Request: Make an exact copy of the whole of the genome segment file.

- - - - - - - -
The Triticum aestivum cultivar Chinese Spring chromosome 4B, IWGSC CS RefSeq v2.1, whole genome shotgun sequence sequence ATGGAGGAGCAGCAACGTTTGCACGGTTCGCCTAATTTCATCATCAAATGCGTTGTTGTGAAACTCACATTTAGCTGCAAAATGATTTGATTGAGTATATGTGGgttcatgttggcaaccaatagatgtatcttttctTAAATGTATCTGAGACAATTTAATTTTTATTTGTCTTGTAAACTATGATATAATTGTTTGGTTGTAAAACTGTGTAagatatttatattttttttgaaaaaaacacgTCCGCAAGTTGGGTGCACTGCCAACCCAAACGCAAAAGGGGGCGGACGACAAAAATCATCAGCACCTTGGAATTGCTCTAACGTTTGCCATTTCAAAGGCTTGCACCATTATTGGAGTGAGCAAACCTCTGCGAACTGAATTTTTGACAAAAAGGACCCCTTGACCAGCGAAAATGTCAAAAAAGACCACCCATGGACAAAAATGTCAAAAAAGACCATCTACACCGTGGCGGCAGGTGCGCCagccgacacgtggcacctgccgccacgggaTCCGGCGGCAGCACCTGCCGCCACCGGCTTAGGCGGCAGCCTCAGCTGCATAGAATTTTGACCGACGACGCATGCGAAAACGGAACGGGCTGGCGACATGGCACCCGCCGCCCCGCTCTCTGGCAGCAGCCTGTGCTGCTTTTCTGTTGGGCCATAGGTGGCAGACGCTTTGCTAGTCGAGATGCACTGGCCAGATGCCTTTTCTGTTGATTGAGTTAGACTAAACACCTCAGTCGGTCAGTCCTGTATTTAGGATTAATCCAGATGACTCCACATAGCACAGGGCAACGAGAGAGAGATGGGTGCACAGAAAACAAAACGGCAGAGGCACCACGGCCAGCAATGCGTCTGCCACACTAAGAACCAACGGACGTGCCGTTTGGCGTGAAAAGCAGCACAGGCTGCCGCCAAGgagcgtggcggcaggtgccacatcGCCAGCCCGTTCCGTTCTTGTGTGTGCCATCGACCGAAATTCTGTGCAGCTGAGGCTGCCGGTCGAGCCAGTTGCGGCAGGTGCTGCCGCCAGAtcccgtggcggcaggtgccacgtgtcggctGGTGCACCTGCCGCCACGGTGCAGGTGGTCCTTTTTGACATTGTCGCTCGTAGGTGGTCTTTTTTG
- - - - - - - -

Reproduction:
The Triticum aestivum cultivar Chinese Spring chromosome 4B, IWGSC CS RefSeq v2.1, whole genome shotgun sequence sequence ATGGAGGAGCAGCAACGTTTGCACGGTTCGCCTAATTTCATCATCAAATGCGTTGTTGTGAAACTCACATTTAGCTGCAAAATGATTTGATTGAGTATATGTGGgttcatgttggcaaccaatagatgtatcttttctTAAATGTATCTGAGACAATTTAATTTTTATTTGTCTTGTAAACTATGATATAATTGTTTGGTTGTAAAACTGTGTAagatatttatattttttttgaaaaaaacacgTCCGCAAGTTGGGTGCACTGCCAACCCAAACGCAAAAGGGGGCGGACGACAAAAATCATCAGCACCTTGGAATTGCTCTAACGTTTGCCATTTCAAAGGCTTGCACCATTATTGGAGTGAGCAAACCTCTGCGAACTGAATTTTTGACAAAAAGGACCCCTTGACCAGCGAAAATGTCAAAAAAGACCACCCATGGACAAAAATGTCAAAAAAGACCATCTACACCGTGGCGGCAGGTGCGCCagccgacacgtggcacctgccgccacgggaTCCGGCGGCAGCACCTGCCGCCACCGGCTTAGGCGGCAGCCTCAGCTGCATAGAATTTTGACCGACGACGCATGCGAAAACGGAACGGGCTGGCGACATGGCACCCGCCGCCCCGCTCTCTGGCAGCAGCCTGTGCTGCTTTTCTGTTGGGCCATAGGTGGCAGACGCTTTGCTAGTCGAGATGCACTGGCCAGATGCCTTTTCTGTTGATTGAGTTAGACTAAACACCTCAGTCGGTCAGTCCTGTATTTAGGATTAATCCAGATGACTCCACATAGCACAGGGCAACGAGAGAGAGATGGGTGCACAGAAAACAAAACGGCAGAGGCACCACGGCCAGCAATGCGTCTGCCACACTAAGAACCAACGGACGTGCCGTTTGGCGTGAAAAGCAGCACAGGCTGCCGCCAAGgagcgtggcggcaggtgccacatcGCCAGCCCGTTCCGTTCTTGTGTGTGCCATCGACCGAAATTCTGTGCAGCTGAGGCTGCCGGTCGAGCCAGTTGCGGCAGGTGCTGCCGCCAGAtcccgtggcggcaggtgccacgtgtcggctGGTGCACCTGCCGCCACGGTGCAGGTGGTCCTTTTTGACATTGTCGCTCGTAGGTGGTCTTTTTTG